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Lies and Biased Evaluation: A Real-Effort Experiment

  • Rosaz, Julie

    ()

    (University of Montpellier 1)

  • Villeval, Marie Claire

    ()

    (CNRS, GATE)

This paper presents the results of a laboratory experiment in which workers perform a real-effort task and supervisors report the workers’ performance to the experimenter. The report is non verifiable and determines the earnings of both the supervisor and the worker. We find that not all the supervisors, but at least one third of them bias their report. Both selfish black lies (increasing the supervisor's earnings while decreasing the worker's payoff) and Pareto white lies (increasing the earnings of both) according to Erat and Gneezy (2009)'s terminology are frequent. In contrast, spiteful black lies (decreasing the earnings of both) and altruistic white lies (increasing the earnings of workers but decreasing those of the supervisor) are almost non-existent. The supervisors' second-order beliefs and their decision to lie are highly correlated, suggesting that guilt aversion plays a role.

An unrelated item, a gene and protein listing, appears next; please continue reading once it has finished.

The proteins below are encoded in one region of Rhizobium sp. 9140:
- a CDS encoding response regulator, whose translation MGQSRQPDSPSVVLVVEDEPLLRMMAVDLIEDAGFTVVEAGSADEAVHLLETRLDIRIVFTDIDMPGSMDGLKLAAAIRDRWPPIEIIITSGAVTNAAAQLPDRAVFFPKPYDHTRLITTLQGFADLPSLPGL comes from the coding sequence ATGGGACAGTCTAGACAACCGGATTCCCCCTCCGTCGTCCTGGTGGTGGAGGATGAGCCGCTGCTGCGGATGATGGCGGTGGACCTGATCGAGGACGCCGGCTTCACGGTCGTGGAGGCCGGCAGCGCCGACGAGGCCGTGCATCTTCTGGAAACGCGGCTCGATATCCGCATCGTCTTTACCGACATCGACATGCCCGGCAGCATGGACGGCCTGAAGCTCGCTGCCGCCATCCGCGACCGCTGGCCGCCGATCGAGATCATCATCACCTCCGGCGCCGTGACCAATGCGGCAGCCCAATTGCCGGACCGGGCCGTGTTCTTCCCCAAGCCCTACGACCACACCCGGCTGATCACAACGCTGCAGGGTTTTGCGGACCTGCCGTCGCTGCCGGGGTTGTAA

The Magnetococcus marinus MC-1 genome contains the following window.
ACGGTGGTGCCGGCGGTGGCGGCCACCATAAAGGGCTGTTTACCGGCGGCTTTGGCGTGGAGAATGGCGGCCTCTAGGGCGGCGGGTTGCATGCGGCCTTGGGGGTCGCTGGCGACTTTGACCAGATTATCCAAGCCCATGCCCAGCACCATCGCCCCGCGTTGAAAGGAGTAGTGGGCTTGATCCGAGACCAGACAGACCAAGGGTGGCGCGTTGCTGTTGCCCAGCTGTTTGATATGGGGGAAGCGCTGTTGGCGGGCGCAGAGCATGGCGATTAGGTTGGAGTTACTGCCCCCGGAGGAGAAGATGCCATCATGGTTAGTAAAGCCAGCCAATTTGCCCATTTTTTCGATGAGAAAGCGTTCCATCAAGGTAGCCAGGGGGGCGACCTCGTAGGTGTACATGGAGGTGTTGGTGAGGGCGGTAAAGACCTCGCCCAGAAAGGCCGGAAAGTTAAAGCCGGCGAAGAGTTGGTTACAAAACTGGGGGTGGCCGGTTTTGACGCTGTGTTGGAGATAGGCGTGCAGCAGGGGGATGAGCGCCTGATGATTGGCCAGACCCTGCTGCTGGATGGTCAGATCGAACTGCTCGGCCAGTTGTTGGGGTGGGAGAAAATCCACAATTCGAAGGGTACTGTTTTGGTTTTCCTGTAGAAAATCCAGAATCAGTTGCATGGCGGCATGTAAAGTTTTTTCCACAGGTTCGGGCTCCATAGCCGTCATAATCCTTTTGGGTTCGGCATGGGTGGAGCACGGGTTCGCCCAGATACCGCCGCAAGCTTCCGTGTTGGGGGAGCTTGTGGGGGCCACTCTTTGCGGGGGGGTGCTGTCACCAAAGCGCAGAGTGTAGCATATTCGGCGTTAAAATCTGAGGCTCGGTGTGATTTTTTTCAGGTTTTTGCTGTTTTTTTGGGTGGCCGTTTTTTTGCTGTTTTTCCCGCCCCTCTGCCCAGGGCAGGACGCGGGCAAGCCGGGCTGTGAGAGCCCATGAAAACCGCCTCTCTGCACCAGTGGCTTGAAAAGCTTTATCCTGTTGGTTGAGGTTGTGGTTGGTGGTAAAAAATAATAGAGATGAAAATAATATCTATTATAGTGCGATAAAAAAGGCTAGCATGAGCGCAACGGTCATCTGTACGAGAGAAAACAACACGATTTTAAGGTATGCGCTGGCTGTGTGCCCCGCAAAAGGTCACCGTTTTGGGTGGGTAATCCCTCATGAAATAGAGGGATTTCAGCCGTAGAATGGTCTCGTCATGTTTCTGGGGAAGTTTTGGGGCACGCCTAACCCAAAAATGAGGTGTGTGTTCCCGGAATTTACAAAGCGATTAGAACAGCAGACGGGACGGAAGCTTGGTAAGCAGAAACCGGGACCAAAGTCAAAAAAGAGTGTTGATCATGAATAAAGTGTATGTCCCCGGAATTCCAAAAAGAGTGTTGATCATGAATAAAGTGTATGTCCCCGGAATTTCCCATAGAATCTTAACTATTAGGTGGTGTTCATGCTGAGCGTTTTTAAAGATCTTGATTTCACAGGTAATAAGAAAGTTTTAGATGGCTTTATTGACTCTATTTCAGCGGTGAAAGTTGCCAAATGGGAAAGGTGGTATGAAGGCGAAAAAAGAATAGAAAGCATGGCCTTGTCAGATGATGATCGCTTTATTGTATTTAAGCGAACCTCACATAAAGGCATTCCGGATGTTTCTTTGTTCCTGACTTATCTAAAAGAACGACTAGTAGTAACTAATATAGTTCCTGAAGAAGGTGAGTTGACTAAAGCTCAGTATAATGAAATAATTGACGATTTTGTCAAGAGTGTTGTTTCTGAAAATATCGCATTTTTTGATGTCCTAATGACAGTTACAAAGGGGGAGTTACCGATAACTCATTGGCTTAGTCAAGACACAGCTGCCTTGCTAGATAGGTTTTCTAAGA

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Paper provided by Institute for the Study of Labor (IZA) in its series IZA Discussion Papers with number 5884.

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Length: 44 pages
Date of creation: Jul 2011
Date of revision:
Handle: RePEc:iza:izadps:dp5884
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